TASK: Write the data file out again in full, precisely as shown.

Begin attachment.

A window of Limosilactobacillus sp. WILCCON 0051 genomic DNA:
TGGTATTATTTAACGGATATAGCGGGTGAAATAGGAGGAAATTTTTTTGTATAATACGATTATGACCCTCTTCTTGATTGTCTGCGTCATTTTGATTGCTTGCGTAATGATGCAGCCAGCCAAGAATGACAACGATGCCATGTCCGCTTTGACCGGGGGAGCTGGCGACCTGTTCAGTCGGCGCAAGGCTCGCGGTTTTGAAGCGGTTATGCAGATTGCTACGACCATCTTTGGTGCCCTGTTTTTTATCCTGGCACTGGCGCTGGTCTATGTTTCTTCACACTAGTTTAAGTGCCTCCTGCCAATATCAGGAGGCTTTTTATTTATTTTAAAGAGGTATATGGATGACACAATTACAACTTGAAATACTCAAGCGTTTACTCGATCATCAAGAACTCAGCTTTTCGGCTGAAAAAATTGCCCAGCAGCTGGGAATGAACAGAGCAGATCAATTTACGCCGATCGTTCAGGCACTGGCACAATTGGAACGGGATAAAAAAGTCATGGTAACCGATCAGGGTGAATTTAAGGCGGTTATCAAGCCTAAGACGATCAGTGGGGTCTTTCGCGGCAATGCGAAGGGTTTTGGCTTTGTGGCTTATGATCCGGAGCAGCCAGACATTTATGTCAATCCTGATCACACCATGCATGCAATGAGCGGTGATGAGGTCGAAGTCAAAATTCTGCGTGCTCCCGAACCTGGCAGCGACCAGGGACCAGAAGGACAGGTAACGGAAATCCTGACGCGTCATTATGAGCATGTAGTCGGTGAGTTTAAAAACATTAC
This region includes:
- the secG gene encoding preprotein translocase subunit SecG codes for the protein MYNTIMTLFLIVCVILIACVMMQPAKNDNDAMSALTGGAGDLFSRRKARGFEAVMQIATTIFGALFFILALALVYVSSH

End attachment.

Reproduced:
A window of Limosilactobacillus sp. WILCCON 0051 genomic DNA:
TGGTATTATTTAACGGATATAGCGGGTGAAATAGGAGGAAATTTTTTTGTATAATACGATTATGACCCTCTTCTTGATTGTCTGCGTCATTTTGATTGCTTGCGTAATGATGCAGCCAGCCAAGAATGACAACGATGCCATGTCCGCTTTGACCGGGGGAGCTGGCGACCTGTTCAGTCGGCGCAAGGCTCGCGGTTTTGAAGCGGTTATGCAGATTGCTACGACCATCTTTGGTGCCCTGTTTTTTATCCTGGCACTGGCGCTGGTCTATGTTTCTTCACACTAGTTTAAGTGCCTCCTGCCAATATCAGGAGGCTTTTTATTTATTTTAAAGAGGTATATGGATGACACAATTACAACTTGAAATACTCAAGCGTTTACTCGATCATCAAGAACTCAGCTTTTCGGCTGAAAAAATTGCCCAGCAGCTGGGAATGAACAGAGCAGATCAATTTACGCCGATCGTTCAGGCACTGGCACAATTGGAACGGGATAAAAAAGTCATGGTAACCGATCAGGGTGAATTTAAGGCGGTTATCAAGCCTAAGACGATCAGTGGGGTCTTTCGCGGCAATGCGAAGGGTTTTGGCTTTGTGGCTTATGATCCGGAGCAGCCAGACATTTATGTCAATCCTGATCACACCATGCATGCAATGAGCGGTGATGAGGTCGAAGTCAAAATTCTGCGTGCTCCCGAACCTGGCAGCGACCAGGGACCAGAAGGACAGGTAACGGAAATCCTGACGCGTCATTATGAGCATGTAGTCGGTGAGTTTAAAAACATTAC
This region includes:
- the secG gene encoding preprotein translocase subunit SecG codes for the protein MYNTIMTLFLIVCVILIACVMMQPAKNDNDAMSALTGGAGDLFSRRKARGFEAVMQIATTIFGALFFILALALVYVSSH